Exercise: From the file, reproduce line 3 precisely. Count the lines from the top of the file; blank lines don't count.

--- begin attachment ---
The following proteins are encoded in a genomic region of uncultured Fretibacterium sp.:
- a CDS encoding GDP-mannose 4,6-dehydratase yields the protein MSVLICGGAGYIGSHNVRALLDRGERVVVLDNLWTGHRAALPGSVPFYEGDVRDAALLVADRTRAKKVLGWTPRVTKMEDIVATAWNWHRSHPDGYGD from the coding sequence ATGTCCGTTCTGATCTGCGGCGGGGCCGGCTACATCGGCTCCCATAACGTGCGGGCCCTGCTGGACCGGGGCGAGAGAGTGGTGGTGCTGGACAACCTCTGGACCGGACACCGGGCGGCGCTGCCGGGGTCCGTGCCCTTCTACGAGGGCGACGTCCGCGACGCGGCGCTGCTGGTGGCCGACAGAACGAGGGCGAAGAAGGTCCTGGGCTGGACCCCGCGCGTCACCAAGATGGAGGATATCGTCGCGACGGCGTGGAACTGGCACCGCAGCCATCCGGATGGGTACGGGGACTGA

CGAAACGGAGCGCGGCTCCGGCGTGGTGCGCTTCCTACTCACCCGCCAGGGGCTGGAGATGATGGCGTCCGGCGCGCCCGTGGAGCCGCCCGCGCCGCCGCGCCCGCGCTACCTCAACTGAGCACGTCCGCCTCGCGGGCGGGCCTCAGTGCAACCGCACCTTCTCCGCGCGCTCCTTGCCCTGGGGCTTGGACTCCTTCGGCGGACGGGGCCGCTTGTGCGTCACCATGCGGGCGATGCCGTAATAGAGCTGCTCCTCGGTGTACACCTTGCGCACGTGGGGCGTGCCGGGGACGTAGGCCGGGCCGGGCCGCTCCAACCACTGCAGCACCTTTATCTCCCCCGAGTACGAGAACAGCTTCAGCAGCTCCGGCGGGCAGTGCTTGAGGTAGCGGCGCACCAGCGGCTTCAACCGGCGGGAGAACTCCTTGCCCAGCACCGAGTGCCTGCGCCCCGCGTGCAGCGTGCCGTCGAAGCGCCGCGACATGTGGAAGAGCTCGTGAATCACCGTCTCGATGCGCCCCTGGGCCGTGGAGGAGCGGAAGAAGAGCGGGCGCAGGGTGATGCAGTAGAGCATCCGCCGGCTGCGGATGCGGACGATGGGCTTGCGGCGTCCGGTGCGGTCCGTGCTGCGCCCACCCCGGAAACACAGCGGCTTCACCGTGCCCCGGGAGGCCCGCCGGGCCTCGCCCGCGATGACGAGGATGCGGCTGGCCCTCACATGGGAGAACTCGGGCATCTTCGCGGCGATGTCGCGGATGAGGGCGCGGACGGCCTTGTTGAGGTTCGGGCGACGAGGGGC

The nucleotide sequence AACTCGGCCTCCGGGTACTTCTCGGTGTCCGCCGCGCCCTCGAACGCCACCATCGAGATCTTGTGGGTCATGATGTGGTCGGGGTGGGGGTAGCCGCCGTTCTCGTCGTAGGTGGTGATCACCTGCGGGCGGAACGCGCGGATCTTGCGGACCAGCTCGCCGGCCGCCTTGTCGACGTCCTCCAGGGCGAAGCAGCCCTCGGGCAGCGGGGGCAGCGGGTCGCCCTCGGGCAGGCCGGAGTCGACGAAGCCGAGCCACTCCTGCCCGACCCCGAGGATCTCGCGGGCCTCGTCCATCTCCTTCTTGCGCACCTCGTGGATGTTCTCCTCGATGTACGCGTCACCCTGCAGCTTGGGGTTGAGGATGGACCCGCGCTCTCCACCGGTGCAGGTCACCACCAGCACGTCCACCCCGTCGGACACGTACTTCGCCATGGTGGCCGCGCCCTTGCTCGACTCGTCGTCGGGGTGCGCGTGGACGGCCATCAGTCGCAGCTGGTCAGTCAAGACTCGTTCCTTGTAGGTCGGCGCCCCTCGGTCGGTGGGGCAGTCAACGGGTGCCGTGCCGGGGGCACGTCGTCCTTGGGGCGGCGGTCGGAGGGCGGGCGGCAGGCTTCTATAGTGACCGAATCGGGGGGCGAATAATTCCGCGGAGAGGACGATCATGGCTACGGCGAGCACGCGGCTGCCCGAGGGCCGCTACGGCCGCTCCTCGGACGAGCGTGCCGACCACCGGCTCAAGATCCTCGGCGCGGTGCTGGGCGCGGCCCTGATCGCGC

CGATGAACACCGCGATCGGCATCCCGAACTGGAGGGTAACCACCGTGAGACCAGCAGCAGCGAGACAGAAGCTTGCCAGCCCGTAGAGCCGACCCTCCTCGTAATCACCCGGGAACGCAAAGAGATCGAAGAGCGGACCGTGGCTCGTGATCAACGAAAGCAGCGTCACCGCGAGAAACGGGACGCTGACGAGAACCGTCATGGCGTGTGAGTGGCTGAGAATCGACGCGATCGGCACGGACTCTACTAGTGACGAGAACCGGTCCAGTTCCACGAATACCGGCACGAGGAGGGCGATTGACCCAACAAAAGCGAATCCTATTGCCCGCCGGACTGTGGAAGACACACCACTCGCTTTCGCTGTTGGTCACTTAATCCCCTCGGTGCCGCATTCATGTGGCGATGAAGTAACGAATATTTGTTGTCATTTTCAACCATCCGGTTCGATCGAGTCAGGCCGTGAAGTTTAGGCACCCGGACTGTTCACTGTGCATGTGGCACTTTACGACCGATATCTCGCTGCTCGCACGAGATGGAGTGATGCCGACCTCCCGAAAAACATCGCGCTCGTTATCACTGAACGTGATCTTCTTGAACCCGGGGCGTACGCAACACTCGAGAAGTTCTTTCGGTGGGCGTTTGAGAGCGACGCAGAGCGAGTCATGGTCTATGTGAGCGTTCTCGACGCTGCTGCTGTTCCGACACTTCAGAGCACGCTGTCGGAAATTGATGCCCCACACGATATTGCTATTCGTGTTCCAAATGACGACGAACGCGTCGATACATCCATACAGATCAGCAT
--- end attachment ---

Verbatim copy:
CGAAACGGAGCGCGGCTCCGGCGTGGTGCGCTTCCTACTCACCCGCCAGGGGCTGGAGATGATGGCGTCCGGCGCGCCCGTGGAGCCGCCCGCGCCGCCGCGCCCGCGCTACCTCAACTGAGCACGTCCGCCTCGCGGGCGGGCCTCAGTGCAACCGCACCTTCTCCGCGCGCTCCTTGCCCTGGGGCTTGGACTCCTTCGGCGGACGGGGCCGCTTGTGCGTCACCATGCGGGCGATGCCGTAATAGAGCTGCTCCTCGGTGTACACCTTGCGCACGTGGGGCGTGCCGGGGACGTAGGCCGGGCCGGGCCGCTCCAACCACTGCAGCACCTTTATCTCCCCCGAGTACGAGAACAGCTTCAGCAGCTCCGGCGGGCAGTGCTTGAGGTAGCGGCGCACCAGCGGCTTCAACCGGCGGGAGAACTCCTTGCCCAGCACCGAGTGCCTGCGCCCCGCGTGCAGCGTGCCGTCGAAGCGCCGCGACATGTGGAAGAGCTCGTGAATCACCGTCTCGATGCGCCCCTGGGCCGTGGAGGAGCGGAAGAAGAGCGGGCGCAGGGTGATGCAGTAGAGCATCCGCCGGCTGCGGATGCGGACGATGGGCTTGCGGCGTCCGGTGCGGTCCGTGCTGCGCCCACCCCGGAAACACAGCGGCTTCACCGTGCCCCGGGAGGCCCGCCGGGCCTCGCCCGCGATGACGAGGATGCGGCTGGCCCTCACATGGGAGAACTCGGGCATCTTCGCGGCGATGTCGCGGATGAGGGCGCGGACGGCCTTGTTGAGGTTCGGGCGACGAGGGGC